Qualicorp did not have the same success. Despite promoting adjustments of more than 20% in the membership plans that the broker offers, the results continue to disappoint the market. In the first half of the year, the profit of R$30.4 million was 75.4% below that recorded in the same period of 2022. In June, the change of command, which seeks to recover profit margins, even encouraged the market, but the second quarter numbers put pressure on shares again.

Along with Qualicorp, the Kora hospital network is the one that is losing the most value on the stock market. The company went from a profit of R$76.7 million in the first half of 2022 to a loss of R$5.8 million in the same period this year. In addition to the delay in transfers from operators, the company suffers from a net debt of R$2.5 billion, which is equivalent to 5.7 times its Ebitda (earnings before interest, taxes, depreciation and amortization). And Selic at 13.25% doesn’t help. For now, the market remains neutral in relation to Qualicorp and Kora.

The market leader didn’t escape either, but managed to recover faster. With 10% of private beds, Rede D’Or presented results that please the market this year by increasing the average cost of users. And, for now, the acquisition of SulAmérica —the country’s fourth largest healthcare operator— has had positive effects. The operator managed to increase revenue, raising prices and reducing claims. In the first half of this year, the group made a profit of R$739 million, an annual increase of 26%. Santander recommends the share, with a target price of R$40, a potential appreciation of 39%.

Another that benefits from acquisitions is MaterDei. It began to reap the rewards from purchases of hospitals in Bahia, Goiás and Minas Gerais made in 2022. With the expansion of revenue, the company managed to maintain net profit for the first half of the year in line with last year (R$ 113.5 million ). XP sees room for operational growth and recommends purchasing the stock, with a target price of R$9.9, which would be a modest appreciation of 6% in relation to the current value. “It is worth noting that only 63% of the beds are currently in operation, which means that there is still plenty of room for the company to continue growing without the need for significant investments”, say the brokerage’s analysts.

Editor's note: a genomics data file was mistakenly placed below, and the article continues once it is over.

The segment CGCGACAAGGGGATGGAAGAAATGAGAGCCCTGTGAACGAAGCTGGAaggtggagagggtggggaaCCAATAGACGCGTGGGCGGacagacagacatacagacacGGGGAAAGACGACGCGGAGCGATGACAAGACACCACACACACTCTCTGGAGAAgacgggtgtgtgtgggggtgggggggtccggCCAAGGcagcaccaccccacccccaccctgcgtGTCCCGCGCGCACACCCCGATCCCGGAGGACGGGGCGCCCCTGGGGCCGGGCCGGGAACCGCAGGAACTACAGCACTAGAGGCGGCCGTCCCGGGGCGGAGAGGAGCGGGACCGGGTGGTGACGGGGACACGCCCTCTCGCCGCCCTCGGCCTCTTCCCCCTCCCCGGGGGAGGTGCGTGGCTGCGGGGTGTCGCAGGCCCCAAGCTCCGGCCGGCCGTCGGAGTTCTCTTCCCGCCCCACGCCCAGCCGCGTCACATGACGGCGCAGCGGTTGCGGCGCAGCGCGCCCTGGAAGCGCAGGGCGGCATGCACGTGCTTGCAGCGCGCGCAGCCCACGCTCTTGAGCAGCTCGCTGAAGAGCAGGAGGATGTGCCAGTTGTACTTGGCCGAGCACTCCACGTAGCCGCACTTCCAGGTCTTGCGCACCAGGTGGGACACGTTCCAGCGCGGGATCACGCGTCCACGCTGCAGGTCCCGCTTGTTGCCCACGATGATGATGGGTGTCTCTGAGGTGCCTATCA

The end of Covid also impacted the cash flow of diagnostic testing laboratory networks. While the Fleury group managed to recover, Dasa, which includes hospitals, is making losses.

In the second quarter of this year, Fleury had record revenue of R$1.8 billion, with the consolidation of results from the Pardini Group, acquired last year. In the first half of this year, the group’s profit rose 24%, to R$221.5 million.

Dasa already accumulates a loss of R$376 million until June, compared to a profit of R$20 million in the same period in 2022. The main villain is the debt of R$8 billion, equivalent to the company’s 3.7 Ebitdas. Dasa’s profitability continues to fall short of expectations, say analysts Caio Moscardini, Karoline Silva Correia and Guilherme Gripp, from Santander.

In addition to all these difficulties that the sector faces, there is one more potential risk: the health plan PL, which is being processed in Congress. The project aims to limit the readjustment of collective plans according to the accident rate of all of them. Today, the ANS sets a limit only for individual and family plans.

Dental plans, in turn, are practically shielded, experts say. As their cost is low, companies continue to offer them to their employees. There are 50 million Brazilians with health insurance and 31.5 million of them have dental coverage.

Odontoprev alone is responsible for 8 million beneficiaries. In the second quarter, it reversed the loss of customers from the beginning of the year, with a final addition of 156 thousand customers. In the first half of the year, it made a profit of R$287 million, 10% more than the previous year. Santander recommends buying the share, with a target price of R$15.40, equivalent to an increase of 43% for the stock.